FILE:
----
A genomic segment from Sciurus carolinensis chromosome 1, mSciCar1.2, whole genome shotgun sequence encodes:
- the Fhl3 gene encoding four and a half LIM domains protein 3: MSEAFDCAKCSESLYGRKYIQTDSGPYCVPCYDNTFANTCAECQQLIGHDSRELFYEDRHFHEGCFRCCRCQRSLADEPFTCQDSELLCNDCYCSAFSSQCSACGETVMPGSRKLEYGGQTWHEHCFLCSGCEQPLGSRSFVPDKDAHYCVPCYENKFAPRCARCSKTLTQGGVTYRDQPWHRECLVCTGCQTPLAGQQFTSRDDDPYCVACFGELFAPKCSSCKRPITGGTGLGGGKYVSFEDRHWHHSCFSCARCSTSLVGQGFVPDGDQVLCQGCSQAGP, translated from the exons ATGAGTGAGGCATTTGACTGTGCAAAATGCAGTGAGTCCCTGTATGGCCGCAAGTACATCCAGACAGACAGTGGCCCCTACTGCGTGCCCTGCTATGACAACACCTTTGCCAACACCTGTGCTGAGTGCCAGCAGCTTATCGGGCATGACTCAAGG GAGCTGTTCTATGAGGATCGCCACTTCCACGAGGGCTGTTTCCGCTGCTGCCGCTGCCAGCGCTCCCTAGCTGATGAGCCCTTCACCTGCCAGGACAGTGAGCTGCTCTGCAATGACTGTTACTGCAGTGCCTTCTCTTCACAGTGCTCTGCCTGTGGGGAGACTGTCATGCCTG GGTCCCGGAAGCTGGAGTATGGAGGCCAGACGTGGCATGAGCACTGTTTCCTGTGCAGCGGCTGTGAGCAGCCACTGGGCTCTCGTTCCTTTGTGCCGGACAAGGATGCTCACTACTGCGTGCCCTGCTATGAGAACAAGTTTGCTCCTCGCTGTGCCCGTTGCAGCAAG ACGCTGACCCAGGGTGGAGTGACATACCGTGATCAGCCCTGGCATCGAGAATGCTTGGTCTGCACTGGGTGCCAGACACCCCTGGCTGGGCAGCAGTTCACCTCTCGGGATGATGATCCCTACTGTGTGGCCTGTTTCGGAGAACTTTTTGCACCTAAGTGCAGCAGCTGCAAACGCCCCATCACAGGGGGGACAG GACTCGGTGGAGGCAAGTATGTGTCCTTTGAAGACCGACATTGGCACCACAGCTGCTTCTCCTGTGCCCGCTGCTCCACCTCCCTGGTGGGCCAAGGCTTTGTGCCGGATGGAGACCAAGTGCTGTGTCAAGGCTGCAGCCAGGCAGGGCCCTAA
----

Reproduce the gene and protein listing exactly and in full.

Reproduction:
A genomic segment from Sciurus carolinensis chromosome 1, mSciCar1.2, whole genome shotgun sequence encodes:
- the Fhl3 gene encoding four and a half LIM domains protein 3: MSEAFDCAKCSESLYGRKYIQTDSGPYCVPCYDNTFANTCAECQQLIGHDSRELFYEDRHFHEGCFRCCRCQRSLADEPFTCQDSELLCNDCYCSAFSSQCSACGETVMPGSRKLEYGGQTWHEHCFLCSGCEQPLGSRSFVPDKDAHYCVPCYENKFAPRCARCSKTLTQGGVTYRDQPWHRECLVCTGCQTPLAGQQFTSRDDDPYCVACFGELFAPKCSSCKRPITGGTGLGGGKYVSFEDRHWHHSCFSCARCSTSLVGQGFVPDGDQVLCQGCSQAGP, translated from the exons ATGAGTGAGGCATTTGACTGTGCAAAATGCAGTGAGTCCCTGTATGGCCGCAAGTACATCCAGACAGACAGTGGCCCCTACTGCGTGCCCTGCTATGACAACACCTTTGCCAACACCTGTGCTGAGTGCCAGCAGCTTATCGGGCATGACTCAAGG GAGCTGTTCTATGAGGATCGCCACTTCCACGAGGGCTGTTTCCGCTGCTGCCGCTGCCAGCGCTCCCTAGCTGATGAGCCCTTCACCTGCCAGGACAGTGAGCTGCTCTGCAATGACTGTTACTGCAGTGCCTTCTCTTCACAGTGCTCTGCCTGTGGGGAGACTGTCATGCCTG GGTCCCGGAAGCTGGAGTATGGAGGCCAGACGTGGCATGAGCACTGTTTCCTGTGCAGCGGCTGTGAGCAGCCACTGGGCTCTCGTTCCTTTGTGCCGGACAAGGATGCTCACTACTGCGTGCCCTGCTATGAGAACAAGTTTGCTCCTCGCTGTGCCCGTTGCAGCAAG ACGCTGACCCAGGGTGGAGTGACATACCGTGATCAGCCCTGGCATCGAGAATGCTTGGTCTGCACTGGGTGCCAGACACCCCTGGCTGGGCAGCAGTTCACCTCTCGGGATGATGATCCCTACTGTGTGGCCTGTTTCGGAGAACTTTTTGCACCTAAGTGCAGCAGCTGCAAACGCCCCATCACAGGGGGGACAG GACTCGGTGGAGGCAAGTATGTGTCCTTTGAAGACCGACATTGGCACCACAGCTGCTTCTCCTGTGCCCGCTGCTCCACCTCCCTGGTGGGCCAAGGCTTTGTGCCGGATGGAGACCAAGTGCTGTGTCAAGGCTGCAGCCAGGCAGGGCCCTAA